At times the historian might need to overrule the explanations offered by the historical agents (the latter may suffer from delusions, from misapprehensions, from deception, or some similar problem in the historian’s judgment); such interpretive freedom should be the last resort rather than the common resort. Because the historian has preconceived notions about the world, he or she inevitably makes the evidence fit into those preconceptions, even if it means overruling the most important evidence (which is usually the statements of the historical actors). Despite the fact that traditional historians abhor the thought of having to do theory, they are natural-born theorists. They just don’t recognize their empiricism or positivism as a theory. It is, however, a theory that organizes the evidence, discards some facts as nonhistorical and noncognitive and endorses other evidence as valid and factual. “Any writer, regardless of standpoint, must approach historical problems as theorists do, abstracting from the welter of events in terms of some preconceived scheme, which is why claims for the virtues of intuition or common sense are evasions of the problem rather than any kind of solution to it.”110 Empirical evidence, just like all other evidence, must go through a screening process that is itself not empirical but philosophical and theoretical. Empirical evidence is already the result of interpretation.

When the secularist historian rejects the religious claims of actors in the past, care should be taken not to be reductive or dismissive of the interpretations of the experience offered by the actors themselves; historical writers who are unwitting ideologues, like Vogel, need particularly to guard against this [Page 162]tendency. The interpretations must take into account two different languages: (1) that of the people who reported them and (2) that of the observer. “Choosing only one of the two languages distorts the experience of one of the two groups of people involved, a situation that must lead to ideologically contaminated conclusions.”111 Weinstein notes of the Protestant reformers that if their motives are simplistically reduced to enacting the ideology of capitalism or of an aspiring ruling class, that interpretation would distort the experience of the actors elucidated by the actors. “Such an argument, which does not rely on data, denies the authenticity of the religious experience of the people involved, falsifying the world that they lived in by denying the reality of the problems of the world as they perceived them. In other words, the observer’s interpretive stance must include the perspectives of the people who lived through events so that the observer’s abstract, ordered, unifying version of events could arguably or conceivably have made sense to them. At least, an observer must be able to imagine that, if he or she explained an interpretation of events to the people who participated in them, they could acknowledge the truthfulness of it.”112 Dismissing the claims of the actors involved should be done carefully and in a measured way, not cavalierly and routinely.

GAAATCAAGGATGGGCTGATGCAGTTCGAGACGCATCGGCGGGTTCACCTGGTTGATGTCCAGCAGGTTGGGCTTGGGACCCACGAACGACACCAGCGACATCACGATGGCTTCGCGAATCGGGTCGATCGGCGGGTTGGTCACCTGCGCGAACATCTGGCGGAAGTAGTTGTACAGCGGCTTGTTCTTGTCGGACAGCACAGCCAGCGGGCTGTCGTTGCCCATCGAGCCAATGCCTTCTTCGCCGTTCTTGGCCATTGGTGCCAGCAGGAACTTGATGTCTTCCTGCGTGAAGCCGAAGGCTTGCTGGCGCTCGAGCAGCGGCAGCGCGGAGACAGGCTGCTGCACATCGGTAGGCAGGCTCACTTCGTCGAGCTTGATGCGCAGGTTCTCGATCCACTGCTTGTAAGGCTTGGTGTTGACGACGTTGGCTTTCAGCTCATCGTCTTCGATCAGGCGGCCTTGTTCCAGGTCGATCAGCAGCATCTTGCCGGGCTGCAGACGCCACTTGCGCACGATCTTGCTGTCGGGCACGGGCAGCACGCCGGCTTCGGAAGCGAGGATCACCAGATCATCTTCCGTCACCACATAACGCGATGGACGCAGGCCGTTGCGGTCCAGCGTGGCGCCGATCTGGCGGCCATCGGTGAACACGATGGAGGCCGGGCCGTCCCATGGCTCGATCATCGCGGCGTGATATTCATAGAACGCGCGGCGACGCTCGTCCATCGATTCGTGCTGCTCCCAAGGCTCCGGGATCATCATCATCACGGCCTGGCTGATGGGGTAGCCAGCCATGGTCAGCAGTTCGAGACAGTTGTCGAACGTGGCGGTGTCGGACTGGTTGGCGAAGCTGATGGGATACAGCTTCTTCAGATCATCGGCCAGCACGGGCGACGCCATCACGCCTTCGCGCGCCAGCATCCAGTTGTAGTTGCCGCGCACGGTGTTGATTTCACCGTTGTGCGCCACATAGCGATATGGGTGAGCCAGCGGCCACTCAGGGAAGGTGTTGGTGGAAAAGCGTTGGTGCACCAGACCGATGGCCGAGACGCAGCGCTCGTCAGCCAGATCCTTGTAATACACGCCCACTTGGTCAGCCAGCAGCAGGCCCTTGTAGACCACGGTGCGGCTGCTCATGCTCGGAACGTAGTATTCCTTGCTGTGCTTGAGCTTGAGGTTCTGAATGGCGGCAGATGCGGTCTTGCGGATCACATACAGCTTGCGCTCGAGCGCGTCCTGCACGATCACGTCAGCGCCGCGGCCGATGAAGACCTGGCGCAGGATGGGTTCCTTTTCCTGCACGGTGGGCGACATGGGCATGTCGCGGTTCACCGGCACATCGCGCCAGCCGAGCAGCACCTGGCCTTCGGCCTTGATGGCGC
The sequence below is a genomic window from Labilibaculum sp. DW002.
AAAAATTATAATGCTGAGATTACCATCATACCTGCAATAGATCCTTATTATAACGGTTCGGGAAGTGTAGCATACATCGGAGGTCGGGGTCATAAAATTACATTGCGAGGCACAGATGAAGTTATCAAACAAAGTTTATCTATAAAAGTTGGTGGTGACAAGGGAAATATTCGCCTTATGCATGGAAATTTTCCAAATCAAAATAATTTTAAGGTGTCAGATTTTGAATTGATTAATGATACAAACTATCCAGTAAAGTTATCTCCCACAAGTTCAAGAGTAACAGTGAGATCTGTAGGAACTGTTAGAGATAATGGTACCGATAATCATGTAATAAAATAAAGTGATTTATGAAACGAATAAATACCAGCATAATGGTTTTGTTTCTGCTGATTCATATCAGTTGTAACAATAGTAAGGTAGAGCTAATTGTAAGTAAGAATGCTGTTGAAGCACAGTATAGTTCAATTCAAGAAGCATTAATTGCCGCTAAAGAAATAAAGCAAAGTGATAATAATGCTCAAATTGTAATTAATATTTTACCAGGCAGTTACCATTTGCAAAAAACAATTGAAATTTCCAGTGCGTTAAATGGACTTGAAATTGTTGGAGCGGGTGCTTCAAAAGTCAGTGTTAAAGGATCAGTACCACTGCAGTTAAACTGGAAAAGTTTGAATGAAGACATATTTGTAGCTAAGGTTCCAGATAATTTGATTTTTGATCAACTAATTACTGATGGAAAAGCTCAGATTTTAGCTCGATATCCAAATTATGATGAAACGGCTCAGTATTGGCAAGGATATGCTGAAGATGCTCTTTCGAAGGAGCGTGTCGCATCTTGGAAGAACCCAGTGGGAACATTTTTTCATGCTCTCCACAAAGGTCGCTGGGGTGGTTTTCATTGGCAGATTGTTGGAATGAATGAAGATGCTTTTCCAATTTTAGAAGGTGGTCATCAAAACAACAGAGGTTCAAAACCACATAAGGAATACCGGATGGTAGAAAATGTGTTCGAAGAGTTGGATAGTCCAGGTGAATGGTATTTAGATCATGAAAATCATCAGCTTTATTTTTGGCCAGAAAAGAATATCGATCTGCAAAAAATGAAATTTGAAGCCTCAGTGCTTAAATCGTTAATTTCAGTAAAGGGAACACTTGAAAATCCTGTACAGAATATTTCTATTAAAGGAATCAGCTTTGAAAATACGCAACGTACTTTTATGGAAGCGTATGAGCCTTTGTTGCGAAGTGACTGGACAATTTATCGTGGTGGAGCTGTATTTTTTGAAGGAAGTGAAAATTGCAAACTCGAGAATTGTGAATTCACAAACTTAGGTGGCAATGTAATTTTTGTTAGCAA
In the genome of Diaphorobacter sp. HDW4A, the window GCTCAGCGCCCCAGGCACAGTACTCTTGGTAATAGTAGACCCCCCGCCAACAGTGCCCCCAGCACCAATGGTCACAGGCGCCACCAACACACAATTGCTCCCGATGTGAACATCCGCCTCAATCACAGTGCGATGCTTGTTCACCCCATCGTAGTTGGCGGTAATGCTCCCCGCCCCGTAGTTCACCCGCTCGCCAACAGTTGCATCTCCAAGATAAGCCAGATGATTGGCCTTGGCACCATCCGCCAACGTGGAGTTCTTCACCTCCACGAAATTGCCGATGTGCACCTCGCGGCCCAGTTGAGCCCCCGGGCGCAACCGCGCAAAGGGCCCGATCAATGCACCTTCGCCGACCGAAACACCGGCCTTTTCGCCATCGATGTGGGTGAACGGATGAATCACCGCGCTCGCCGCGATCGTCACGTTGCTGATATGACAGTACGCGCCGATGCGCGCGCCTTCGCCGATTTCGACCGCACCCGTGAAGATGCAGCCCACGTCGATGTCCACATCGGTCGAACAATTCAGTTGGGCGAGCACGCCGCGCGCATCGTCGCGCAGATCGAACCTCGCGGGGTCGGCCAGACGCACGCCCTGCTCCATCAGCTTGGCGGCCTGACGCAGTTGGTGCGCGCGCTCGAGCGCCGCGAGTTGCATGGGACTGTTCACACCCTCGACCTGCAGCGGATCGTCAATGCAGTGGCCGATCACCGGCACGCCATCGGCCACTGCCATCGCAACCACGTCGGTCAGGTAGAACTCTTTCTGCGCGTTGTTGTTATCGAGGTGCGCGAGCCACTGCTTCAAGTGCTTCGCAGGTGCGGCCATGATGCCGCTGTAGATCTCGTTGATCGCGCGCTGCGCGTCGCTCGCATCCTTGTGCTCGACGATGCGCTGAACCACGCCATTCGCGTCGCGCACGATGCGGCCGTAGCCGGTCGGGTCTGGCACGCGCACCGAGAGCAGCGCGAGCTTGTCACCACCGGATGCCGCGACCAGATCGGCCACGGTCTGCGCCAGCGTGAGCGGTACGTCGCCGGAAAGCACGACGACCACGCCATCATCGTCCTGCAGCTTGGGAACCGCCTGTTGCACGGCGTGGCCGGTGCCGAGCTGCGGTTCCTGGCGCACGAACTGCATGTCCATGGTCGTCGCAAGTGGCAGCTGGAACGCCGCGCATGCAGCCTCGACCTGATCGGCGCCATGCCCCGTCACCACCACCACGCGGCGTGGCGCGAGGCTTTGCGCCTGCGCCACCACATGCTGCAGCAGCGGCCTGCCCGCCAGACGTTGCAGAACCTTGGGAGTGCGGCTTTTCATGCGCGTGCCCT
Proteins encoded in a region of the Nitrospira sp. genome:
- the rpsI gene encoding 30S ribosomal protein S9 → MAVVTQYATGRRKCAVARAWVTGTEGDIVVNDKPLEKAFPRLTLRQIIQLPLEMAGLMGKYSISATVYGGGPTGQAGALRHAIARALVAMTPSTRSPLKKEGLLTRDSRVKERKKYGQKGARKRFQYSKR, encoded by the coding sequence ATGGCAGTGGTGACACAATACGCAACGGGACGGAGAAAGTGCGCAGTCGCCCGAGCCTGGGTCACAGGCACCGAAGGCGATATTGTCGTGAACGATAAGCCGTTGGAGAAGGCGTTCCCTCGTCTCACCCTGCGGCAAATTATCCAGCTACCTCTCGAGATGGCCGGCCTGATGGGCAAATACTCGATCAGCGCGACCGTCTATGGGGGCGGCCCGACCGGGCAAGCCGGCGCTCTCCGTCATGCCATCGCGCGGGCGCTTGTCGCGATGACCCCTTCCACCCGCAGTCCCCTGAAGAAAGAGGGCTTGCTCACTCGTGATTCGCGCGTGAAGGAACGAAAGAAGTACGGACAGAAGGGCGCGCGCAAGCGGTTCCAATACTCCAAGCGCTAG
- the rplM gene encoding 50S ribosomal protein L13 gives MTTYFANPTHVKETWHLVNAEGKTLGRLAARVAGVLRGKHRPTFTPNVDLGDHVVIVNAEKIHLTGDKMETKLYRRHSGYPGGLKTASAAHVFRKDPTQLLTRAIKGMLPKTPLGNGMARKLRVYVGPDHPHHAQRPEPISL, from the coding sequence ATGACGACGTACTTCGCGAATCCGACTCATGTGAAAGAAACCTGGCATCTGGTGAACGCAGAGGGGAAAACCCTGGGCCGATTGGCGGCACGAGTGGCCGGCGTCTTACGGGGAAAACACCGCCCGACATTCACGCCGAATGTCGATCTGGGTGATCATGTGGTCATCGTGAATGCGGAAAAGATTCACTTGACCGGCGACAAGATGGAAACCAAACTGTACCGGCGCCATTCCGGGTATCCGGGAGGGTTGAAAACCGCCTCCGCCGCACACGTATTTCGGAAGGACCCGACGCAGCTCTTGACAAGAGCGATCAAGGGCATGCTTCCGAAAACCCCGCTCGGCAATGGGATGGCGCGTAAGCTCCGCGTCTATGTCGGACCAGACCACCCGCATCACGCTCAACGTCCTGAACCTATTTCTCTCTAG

After noting that history is a discipline too little theorized, Davies notes that the dominant epistemology of historians is similarly underanalyzed. “For the last 200 years at least, most historians have drawn their professional ideas and beliefs from one theory. This is empiricism. The central doctrine of empiricism, that true knowledge of the world comes ultimately [Page 163]from sense impressions, underlies most of the practices and arguments of professional historians.”113 Empiricism depends on the correspondence theory of truth, notes Davies, and that makes it an epistemological theory. It has been a tough half century for the correspondence theory. Among historians, empiricism has been little analyzed, while it remains the predominant attitude among them.114 It also means that empiricism has particular philosophical weaknesses that historians are seldom aware of. “The main one is that the past cannot be experienced directly beyond the lifetime of a living observer. Therefore, our knowledge of the past is indirect and rests upon the testimony of evidence that has survived to the present.”115 So when Vogel uses empiricist distinctions to deny that the three or the eight witnesses saw physical plates, he is relying on empiricist and positivistic notions to divide what is objective from what is subjective.116 But the philosophical merit of empiricism/positivism has been radically undermined, whether Vogel dismisses that sweep of history or not. One thing is certain: the fragility of those positivistic and empiricist claims has been made increasingly apparent, whether or not the researcher disregards such philosophical work as esoteric and irrelevant.

For Vogel, only the physical, empirical experience can reach the status of the objective. In Vogel’s words, when James Henry Moyle asked David Whitmer about the experience of the gold plates and angelic testimony, Moyle was disappointed with the “metaphysical aspect” of the witness. Moyle, again in Vogel’s positivistic phraseology, “attempted to ascertain whether the angel’s appearance could be considered an objective event [Page 164]or if it was only experienced inwardly.”117 So even though Whitmer described empirical sensations, Vogel redescribes them as “mystical, “subjective,” and “metaphysical.” “Despite the naturalistic wording of the printed testimony, Whitmer’s candid personal account described what might be called a waking dream.”118 It takes a high degree of incompetence and unexamined ideological commitment to scorn examination of the entire superstructure of your own ideas as irrelevant simply because of your own disdain for such interrogation.